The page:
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Lewes, Delaware
Jim's Towing Service
September 23, 2008     Cape Gazette
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September 23, 2008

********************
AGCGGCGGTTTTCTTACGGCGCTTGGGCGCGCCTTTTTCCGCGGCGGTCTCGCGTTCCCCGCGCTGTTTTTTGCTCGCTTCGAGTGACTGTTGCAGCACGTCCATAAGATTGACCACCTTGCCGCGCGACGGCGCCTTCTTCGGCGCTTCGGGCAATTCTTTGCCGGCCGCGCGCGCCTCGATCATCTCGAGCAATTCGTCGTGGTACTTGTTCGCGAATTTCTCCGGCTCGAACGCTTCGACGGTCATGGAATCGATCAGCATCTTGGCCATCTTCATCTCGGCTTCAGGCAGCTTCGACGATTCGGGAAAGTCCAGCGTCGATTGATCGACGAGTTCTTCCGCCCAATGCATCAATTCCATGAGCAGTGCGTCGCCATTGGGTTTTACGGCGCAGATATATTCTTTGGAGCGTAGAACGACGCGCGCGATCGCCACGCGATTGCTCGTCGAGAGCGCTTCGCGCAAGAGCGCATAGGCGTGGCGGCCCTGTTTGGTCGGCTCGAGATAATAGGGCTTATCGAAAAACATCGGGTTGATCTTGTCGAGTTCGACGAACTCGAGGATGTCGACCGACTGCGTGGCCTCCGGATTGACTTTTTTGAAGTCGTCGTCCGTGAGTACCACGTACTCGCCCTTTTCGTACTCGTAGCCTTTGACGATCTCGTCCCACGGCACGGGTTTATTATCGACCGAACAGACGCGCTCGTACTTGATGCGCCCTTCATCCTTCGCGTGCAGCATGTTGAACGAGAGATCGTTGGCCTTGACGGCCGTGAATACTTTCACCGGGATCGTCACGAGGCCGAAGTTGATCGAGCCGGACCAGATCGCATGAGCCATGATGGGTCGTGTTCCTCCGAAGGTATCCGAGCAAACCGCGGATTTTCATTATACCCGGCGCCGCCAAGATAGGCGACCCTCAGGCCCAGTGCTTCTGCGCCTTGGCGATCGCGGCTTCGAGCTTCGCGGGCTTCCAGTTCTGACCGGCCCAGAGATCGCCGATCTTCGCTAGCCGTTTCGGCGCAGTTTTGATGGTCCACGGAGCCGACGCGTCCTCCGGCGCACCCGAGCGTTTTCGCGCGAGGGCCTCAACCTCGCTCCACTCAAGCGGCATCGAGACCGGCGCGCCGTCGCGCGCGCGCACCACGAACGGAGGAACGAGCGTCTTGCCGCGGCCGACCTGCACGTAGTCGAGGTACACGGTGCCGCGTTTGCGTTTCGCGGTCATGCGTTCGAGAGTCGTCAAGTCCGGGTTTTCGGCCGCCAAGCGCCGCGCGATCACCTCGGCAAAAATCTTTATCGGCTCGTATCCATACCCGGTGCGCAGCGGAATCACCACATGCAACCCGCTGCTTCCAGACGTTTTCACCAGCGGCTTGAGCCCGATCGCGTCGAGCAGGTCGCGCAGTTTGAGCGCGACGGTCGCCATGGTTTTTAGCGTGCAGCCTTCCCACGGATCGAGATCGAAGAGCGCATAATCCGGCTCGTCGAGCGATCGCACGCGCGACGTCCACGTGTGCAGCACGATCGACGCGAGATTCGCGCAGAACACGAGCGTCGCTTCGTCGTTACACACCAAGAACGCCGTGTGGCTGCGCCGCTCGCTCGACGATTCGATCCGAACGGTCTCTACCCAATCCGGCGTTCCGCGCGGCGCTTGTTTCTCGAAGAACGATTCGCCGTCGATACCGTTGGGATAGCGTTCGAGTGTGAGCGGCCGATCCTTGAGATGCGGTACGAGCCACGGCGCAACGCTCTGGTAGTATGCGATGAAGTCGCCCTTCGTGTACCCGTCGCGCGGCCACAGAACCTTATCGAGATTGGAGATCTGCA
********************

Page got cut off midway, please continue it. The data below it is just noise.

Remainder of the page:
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cape G, uette VIEWPOINTS TUESDAY, SEPTEMBER 23- THURSDAY SEPTEMBER 2, 2008 7 Letters )) Coml from  6 Most people in our community are not aware of the out-of-pocket expenses teachers incur to buy supplies and treats for their class- rooms. All the money that they spend throughout the year cer- tainly adds up and let's face it, teachers don't teach for the mon- ey;, they do it because they want to make a difference. These free businesses and fami- lies wanted to help us and they contributed $200 to specific class- es. The teachers used these dons- tions to purchase things they needed or wanted for their class- es. We would like everyone to know about these wonderful busi- nesses and families because we are certainly grateful to all of them! We are now accepting ap- plications for the 2008-09 school year. If anyone would be interest- ed in taking part in our Adopt-A- Class program please call us at the school, 945-6200 or email the Fro at Thank you so much for being such a great community and helping our children at Long Neck Elemen- tary. J & J Mechanical, PATS Aircraft, Wilmington Trust, Drew Asbury, AMVETS, WSFS, Bill's Sport Shop, Holiday Chicken, Pot-Nets HOA, Why Cook, Shore Tint, Fer- raro's Stitch Art, Roxborough, Pomeraree & Nye LLP, Lombar- di's Window and Door Specialist, Debbie Baker, Mary Kay Coshaet- ics, Long Neck Mini Gol Barbara Liffiander, Jack's Plumbing and In the Dog House. Thank you for taking the time to recognize these businesses with US. t00g0000gm&sta00 Falling home values causing loan mayhem When a buyer engages a mort- gage company to underwrite their home purchase, they usually are required to put down a per- centage of the loan amount as a deposit, to show a personal equi- ty position. This is known as the LTV or loan-to-value ratio. In the past, it may have been as little as 3 percent of their own money, or more likely, 10-20 percent of their funds to avoid the PMI fees on top of the mortgage which is pri- vate mortgage insurance for the mortgage company. Now along comes a nasty downturn in the market, wherein appraisers are second guessing what was the "norm de rigueur" two years ago, where most homes appraised at or a little above the 2005 purchase price. Suddenly, the values are lower, in most cas- es by up to 10 percent. The feck- less homebuyer is left scratchm__g his head and saying, "Whoa, I just bought this house in 2005 for 'x,' and it was justly appraised, and certified to have  value, and that is why the mortgage compa- ny gave me the funds." Now sud' denly he/she is thrown to the wolves of the market, as now the new value is less than he paid for the property. Since it is no fault of the home- buyer who followed all the rules as laid down by the RESPA [Real Estate Settlement Procedures Act] people, and beyond, how so is he/she left hanging out to dry when either trying to sell or refi- nance the property? Did the bank/mortgage compa- ny lose money? No, it still gar- ners the interest on the amount loaned, whether for the 2005 loan amount, or perhaps today's mar- ket amount. Interest is still com- ing in and still owed. Now, it makes sense that if the home is not worth what it was, that there should be some shared misery here. Why doesn't the bank al- low the loan to adjust down and keep a mortgagee/homeowner happy, so that there is less angst all the way around? Either that, or accept, by appraisal, a new loan amotmt payoff, so that a sale may occur without the homeowner suffering "the upside down mort- gage." Eliminate the short sale market and foreclosures on all except those that have no way of making good faith payments, no matter the balance. The sooner we do this, the bet- ter, as many markets are seeing the new carpetbaggers as the mainstay client, and what does that do for our sense of communi- ty? I shudder thinking of the fu- ture of Delaware if this is not im- mediately rectified. Sandra Ware Lewes Millsboro library says thanks for reading help The Millsboro Public Library board and staffwould like to thank the following businesses for their suppo of the Summer Reading Program. Ace Hardware, Amazing Grace, Baker's Hard- ware, Dairy Queen, Food Lion, Happy Harry's, Hardee's, McDon- ald's, Millsboro Hobbies, Pizza King, Pizza Palace, PNC Bank, Ri- ta's, Rite-Aid (Georgetown), the Teacher's Comer, Wal-Mart, Wawa and Wilmington Trust. Your support greatly enriched the quality of our program. The Summer Reading Program is vital to the continued development of the children's reading skills. Your support is especially ap- preciated in these difficult eco- nomic times. Mills Public Ubrary Soaring motorcycle deaths: helmet laws must change fter reading your front been protected, helmet, removed by paramedics, often called to the bedsides of A Page lead story that carded the banner headline, Motorcycle fatalities soar, I would like to of- fer a few observations, basedon my experience as a former emergency medical technician (EMT) in Baltimore County, Md. and senior staff member at the Maryland Shock Trauma Center in Baltimore. The story of eight motorcycle deaths in less than a month here in Delaware, along with data showing an alarming increase in motorcycle fatalities nationwide, makes a compelling case for anyone who has any- thing to do with public safety in this state to step up and support changes in Delaware's motorcy- cle helmet laws. I f'md it unconscionable that in a stlte known for its tough stance on highway safety, motor- cyclists are required to "display" helmets, not wear them. In other words, a helmet must be on the bike and not thebiker. It's like having a child safety seat law that requires a child safety seat to be "displayed" in the vehicle, with the child sitting next toit. Critics will argue that mandat- ing laws for children is neces- sary because they are minors and lack the maturity to think responsibly for themselves. However, when it comes to adults, they are old enough and more mature to make their own decisions. That is, until they are critically injured or killed in a crash they might have survived without permanent damage, if they had In Maryland, helmets are re- quired, and their use has been credited with saving countless lives. The motorcycles might be engineered for speed, but the human body, and more impor- tantly, the head, isn't. As an EMT, and as director of public affairs at the Maryland Shock Trauma Center, I saw the head trauma, firsthand, among criti- cally injured patients who, some said, were not lucky enough to die. Unlucky in the sense that their recovery would take months and sometimes years to rehab, and often with debilitat- ing brain damage and other neu- rological head and neck injuries that disabled them or left them dysfunctional for the rest of their lives. I recall-one admission of a young man who was flown in by Maryland State Police Med-evac helicopter with his helmet next to him on the backboard. The was cracked by the impact of the head on a guardrail along the highway that, police said, oc- curred at a speed of more than 50 miles per hour. He was badly bruised, his bones broken, but he escaped serious head, neck and spinal cord injuries because of his helmet. It is time for the citizens (tax- payers) of this great state to ex- press their support for strength- erring our helmet laws by requir- ing their use. Tb_is effort will face some tough opposition from the so-called "freedom rid- ers" who insist that this is a "constitutional" issue and not one of safety. The response to that must come from the area fire and EMS personnel who are called to rescue these victims every week. It must also come from the en- tire medical community, includ- ing ER doctors, trauma nurses, the rehab clinics and other healthcare professionals who are critically injured motorcyclists who were riding without hel- mets.. - If there are going to be mean- ingf lifesaving changes in our helmet laws, this effort must al- so have support among our elected officials who will be held accountable for the unnecessary and expensive carnage that will continue to occur if they do nothing to enhance safety for motorcyclists and others who share the highways with them. As a former public informa- tion officer with the Maryland State Police, I feel confident that Delaware State Police would support and aggressively en- force it, once enacted. Have you ever seen a trooper assigned to the motorcycle unit riding with- out ahelmet? Chuck Jackson is the executive director of Citizen Advocates for Safe & Efficient Travel headquartered in Nassau.